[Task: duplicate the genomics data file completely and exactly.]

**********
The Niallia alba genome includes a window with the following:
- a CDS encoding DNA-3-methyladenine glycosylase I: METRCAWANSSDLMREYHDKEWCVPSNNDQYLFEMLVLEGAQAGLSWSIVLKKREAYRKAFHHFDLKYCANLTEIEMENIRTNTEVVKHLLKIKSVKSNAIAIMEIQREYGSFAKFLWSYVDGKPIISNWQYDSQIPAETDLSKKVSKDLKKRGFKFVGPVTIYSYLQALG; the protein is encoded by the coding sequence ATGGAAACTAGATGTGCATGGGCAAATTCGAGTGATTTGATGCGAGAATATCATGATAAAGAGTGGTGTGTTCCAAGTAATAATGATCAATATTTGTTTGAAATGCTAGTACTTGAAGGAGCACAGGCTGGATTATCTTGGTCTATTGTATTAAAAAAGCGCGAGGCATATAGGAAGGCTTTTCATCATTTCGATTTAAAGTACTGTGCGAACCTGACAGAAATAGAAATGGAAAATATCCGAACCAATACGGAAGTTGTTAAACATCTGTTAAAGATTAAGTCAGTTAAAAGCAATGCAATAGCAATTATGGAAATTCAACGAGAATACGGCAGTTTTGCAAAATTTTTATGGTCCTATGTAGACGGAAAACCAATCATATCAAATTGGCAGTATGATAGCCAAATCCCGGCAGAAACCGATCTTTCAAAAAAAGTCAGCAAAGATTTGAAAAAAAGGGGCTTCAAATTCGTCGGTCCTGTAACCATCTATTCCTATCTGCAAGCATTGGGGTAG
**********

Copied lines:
The Niallia alba genome includes a window with the following:
- a CDS encoding DNA-3-methyladenine glycosylase I: METRCAWANSSDLMREYHDKEWCVPSNNDQYLFEMLVLEGAQAGLSWSIVLKKREAYRKAFHHFDLKYCANLTEIEMENIRTNTEVVKHLLKIKSVKSNAIAIMEIQREYGSFAKFLWSYVDGKPIISNWQYDSQIPAETDLSKKVSKDLKKRGFKFVGPVTIYSYLQALG; the protein is encoded by the coding sequence ATGGAAACTAGATGTGCATGGGCAAATTCGAGTGATTTGATGCGAGAATATCATGATAAAGAGTGGTGTGTTCCAAGTAATAATGATCAATATTTGTTTGAAATGCTAGTACTTGAAGGAGCACAGGCTGGATTATCTTGGTCTATTGTATTAAAAAAGCGCGAGGCATATAGGAAGGCTTTTCATCATTTCGATTTAAAGTACTGTGCGAACCTGACAGAAATAGAAATGGAAAATATCCGAACCAATACGGAAGTTGTTAAACATCTGTTAAAGATTAAGTCAGTTAAAAGCAATGCAATAGCAATTATGGAAATTCAACGAGAATACGGCAGTTTTGCAAAATTTTTATGGTCCTATGTAGACGGAAAACCAATCATATCAAATTGGCAGTATGATAGCCAAATCCCGGCAGAAACCGATCTTTCAAAAAAAGTCAGCAAAGATTTGAAAAAAAGGGGCTTCAAATTCGTCGGTCCTGTAACCATCTATTCCTATCTGCAAGCATTGGGGTAG